The Temple of Satan argues the First Amendment to the U.S. Constitution means if one religious monument goes up at a government building it should be open to everyone, CNN reported.
"They said they wanted to be open to different monuments, and this seems like a perfect place to put that to the test," said Lucien Greaves, a leader of the group.
The Ten Commandments monument was approved by the state Legislature in 2009 and erected with money donated by one lawmaker.
Greaves said he has the application for the monument and is working on a design, hoping for "something big and bold" and strong enough to survive attacks.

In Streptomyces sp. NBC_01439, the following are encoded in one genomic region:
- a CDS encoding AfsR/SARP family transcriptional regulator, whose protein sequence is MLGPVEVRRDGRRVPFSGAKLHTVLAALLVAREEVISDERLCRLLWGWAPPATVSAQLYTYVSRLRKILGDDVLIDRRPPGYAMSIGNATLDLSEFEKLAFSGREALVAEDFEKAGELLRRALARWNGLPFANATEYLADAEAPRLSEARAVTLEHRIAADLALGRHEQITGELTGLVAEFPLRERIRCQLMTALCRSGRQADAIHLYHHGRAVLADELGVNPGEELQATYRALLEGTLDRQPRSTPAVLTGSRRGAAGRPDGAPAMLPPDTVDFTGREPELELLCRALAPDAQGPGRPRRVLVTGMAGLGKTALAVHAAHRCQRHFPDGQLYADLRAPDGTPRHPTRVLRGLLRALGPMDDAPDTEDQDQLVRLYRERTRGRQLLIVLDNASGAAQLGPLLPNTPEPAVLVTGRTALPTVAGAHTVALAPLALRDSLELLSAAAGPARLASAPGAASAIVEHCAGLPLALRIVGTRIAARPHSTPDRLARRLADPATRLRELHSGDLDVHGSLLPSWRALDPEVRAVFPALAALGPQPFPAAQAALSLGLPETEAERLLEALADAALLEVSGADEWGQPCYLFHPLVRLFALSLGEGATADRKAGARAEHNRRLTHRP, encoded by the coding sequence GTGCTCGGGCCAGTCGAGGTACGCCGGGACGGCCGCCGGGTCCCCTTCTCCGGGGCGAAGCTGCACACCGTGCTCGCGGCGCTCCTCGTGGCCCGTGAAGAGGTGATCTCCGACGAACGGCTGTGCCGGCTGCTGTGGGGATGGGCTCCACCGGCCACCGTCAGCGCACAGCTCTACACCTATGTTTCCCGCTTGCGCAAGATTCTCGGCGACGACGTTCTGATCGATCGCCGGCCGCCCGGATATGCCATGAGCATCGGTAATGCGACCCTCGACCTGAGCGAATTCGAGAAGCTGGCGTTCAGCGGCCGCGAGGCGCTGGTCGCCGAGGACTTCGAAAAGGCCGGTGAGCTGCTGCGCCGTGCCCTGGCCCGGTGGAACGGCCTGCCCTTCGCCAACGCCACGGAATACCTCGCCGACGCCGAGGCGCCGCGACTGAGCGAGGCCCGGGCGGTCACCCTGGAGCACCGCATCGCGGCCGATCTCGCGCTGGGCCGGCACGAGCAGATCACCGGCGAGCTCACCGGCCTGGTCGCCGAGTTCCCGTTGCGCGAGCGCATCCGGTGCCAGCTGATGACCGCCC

"My favorite idea right now is an object of play for children," he said. "We want kids to see that Satanism is where the fun is."
The temple's website lists nine principles involving respect for others' freedom, showing compassion and other virtues.
The group has engaged in actions such as a same-sex kiss-in at the grave of the mother of the Rev. Fred Phelps of the Westboro Baptist Church, which has become notorious for its anti-gay demonstrations. It also rallied in support of a Florida law allowing "inspirational messages" at school assemblies -- the temple said it was planning to take advantage of the law.
State Rep. Mike Reitz, the Republican who paid for the Ten Commandments monument, declined to comment, telling CNN he is involved in litigation with the American Civil Liberties Union. A fellow Republican, state Rep. Bob Cleveland, said the Satanist monument should not be approved.
"I believe that only monuments that reflect Oklahoma values should be allowed on Capitol the Capitol grounds," Cleveland said in an email Monday.
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